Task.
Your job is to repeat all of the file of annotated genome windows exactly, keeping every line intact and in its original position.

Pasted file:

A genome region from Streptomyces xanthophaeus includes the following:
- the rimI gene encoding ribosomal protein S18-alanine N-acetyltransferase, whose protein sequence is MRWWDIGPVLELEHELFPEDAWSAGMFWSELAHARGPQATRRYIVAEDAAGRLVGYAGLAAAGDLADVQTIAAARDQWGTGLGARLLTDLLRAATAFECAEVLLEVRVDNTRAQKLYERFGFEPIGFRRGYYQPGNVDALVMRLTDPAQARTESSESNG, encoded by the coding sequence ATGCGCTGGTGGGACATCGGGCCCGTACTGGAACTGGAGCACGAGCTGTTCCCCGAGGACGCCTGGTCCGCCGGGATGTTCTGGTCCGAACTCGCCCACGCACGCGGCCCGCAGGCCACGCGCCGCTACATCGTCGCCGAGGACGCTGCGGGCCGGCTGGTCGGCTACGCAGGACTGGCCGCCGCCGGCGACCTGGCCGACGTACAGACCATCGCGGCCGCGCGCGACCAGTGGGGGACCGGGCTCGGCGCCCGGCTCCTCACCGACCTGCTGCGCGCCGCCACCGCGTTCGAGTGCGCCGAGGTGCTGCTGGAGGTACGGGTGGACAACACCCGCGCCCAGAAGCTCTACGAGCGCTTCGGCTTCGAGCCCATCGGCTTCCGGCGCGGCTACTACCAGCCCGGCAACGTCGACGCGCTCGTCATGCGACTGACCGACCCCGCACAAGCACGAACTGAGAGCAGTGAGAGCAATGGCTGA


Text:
A genome region from Streptomyces xanthophaeus includes the following:
- the rimI gene encoding ribosomal protein S18-alanine N-acetyltransferase, whose protein sequence is MRWWDIGPVLELEHELFPEDAWSAGMFWSELAHARGPQATRRYIVAEDAAGRLVGYAGLAAAGDLADVQTIAAARDQWGTGLGARLLTDLLRAATAFECAEVLLEVRVDNTRAQKLYERFGFEPIGFRRGYYQPGNVDALVMRLTDPAQARTESSESNG, encoded by the coding sequence ATGCGCTGGTGGGACATCGGGCCCGTACTGGAACTGGAGCACGAGCTGTTCCCCGAGGACGCCTGGTCCGCCGGGATGTTCTGGTCCGAACTCGCCCACGCACGCGGCCCGCAGGCCACGCGCCGCTACATCGTCGCCGAGGACGCTGCGGGCCGGCTGGTCGGCTACGCAGGACTGGCCGCCGCCGGCGACCTGGCCGACGTACAGACCATCGCGGCCGCGCGCGACCAGTGGGGGACCGGGCTCGGCGCCCGGCTCCTCACCGACCTGCTGCGCGCCGCCACCGCGTTCGAGTGCGCCGAGGTGCTGCTGGAGGTACGGGTGGACAACACCCGCGCCCAGAAGCTCTACGAGCGCTTCGGCTTCGAGCCCATCGGCTTCCGGCGCGGCTACTACCAGCCCGGCAACGTCGACGCGCTCGTCATGCGACTGACCGACCCCGCACAAGCACGAACTGAGAGCAGTGAGAGCAATGGCTGA